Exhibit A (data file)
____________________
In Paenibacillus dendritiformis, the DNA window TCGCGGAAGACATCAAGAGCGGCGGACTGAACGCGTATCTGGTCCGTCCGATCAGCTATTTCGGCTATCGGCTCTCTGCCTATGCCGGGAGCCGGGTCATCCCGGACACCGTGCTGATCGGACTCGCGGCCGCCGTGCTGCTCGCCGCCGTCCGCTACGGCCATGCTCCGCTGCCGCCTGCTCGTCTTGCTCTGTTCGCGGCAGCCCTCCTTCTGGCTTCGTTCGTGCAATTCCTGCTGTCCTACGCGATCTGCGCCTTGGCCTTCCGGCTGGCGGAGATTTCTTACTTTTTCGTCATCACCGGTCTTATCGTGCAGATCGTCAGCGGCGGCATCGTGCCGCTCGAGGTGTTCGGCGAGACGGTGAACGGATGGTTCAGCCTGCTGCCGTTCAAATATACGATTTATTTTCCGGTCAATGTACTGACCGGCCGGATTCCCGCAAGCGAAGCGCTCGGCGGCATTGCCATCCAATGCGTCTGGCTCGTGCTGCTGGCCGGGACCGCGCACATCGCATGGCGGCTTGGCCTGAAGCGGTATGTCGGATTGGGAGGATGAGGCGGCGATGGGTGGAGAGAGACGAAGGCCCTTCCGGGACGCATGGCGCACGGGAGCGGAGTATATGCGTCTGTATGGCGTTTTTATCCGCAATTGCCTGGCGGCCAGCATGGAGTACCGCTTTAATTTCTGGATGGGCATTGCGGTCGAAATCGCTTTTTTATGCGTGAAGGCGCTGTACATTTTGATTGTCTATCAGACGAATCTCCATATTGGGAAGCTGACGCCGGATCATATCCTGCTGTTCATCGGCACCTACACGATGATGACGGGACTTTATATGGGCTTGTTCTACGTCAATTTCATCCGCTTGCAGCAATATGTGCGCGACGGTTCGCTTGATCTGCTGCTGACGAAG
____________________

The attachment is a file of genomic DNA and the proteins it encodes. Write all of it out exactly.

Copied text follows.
In Paenibacillus dendritiformis, the DNA window TCGCGGAAGACATCAAGAGCGGCGGACTGAACGCGTATCTGGTCCGTCCGATCAGCTATTTCGGCTATCGGCTCTCTGCCTATGCCGGGAGCCGGGTCATCCCGGACACCGTGCTGATCGGACTCGCGGCCGCCGTGCTGCTCGCCGCCGTCCGCTACGGCCATGCTCCGCTGCCGCCTGCTCGTCTTGCTCTGTTCGCGGCAGCCCTCCTTCTGGCTTCGTTCGTGCAATTCCTGCTGTCCTACGCGATCTGCGCCTTGGCCTTCCGGCTGGCGGAGATTTCTTACTTTTTCGTCATCACCGGTCTTATCGTGCAGATCGTCAGCGGCGGCATCGTGCCGCTCGAGGTGTTCGGCGAGACGGTGAACGGATGGTTCAGCCTGCTGCCGTTCAAATATACGATTTATTTTCCGGTCAATGTACTGACCGGCCGGATTCCCGCAAGCGAAGCGCTCGGCGGCATTGCCATCCAATGCGTCTGGCTCGTGCTGCTGGCCGGGACCGCGCACATCGCATGGCGGCTTGGCCTGAAGCGGTATGTCGGATTGGGAGGATGAGGCGGCGATGGGTGGAGAGAGACGAAGGCCCTTCCGGGACGCATGGCGCACGGGAGCGGAGTATATGCGTCTGTATGGCGTTTTTATCCGCAATTGCCTGGCGGCCAGCATGGAGTACCGCTTTAATTTCTGGATGGGCATTGCGGTCGAAATCGCTTTTTTATGCGTGAAGGCGCTGTACATTTTGATTGTCTATCAGACGAATCTCCATATTGGGAAGCTGACGCCGGATCATATCCTGCTGTTCATCGGCACCTACACGATGATGACGGGACTTTATATGGGCTTGTTCTACGTCAATTTCATCCGCTTGCAGCAATATGTGCGCGACGGTTCGCTTGATCTGCTGCTGACGAAG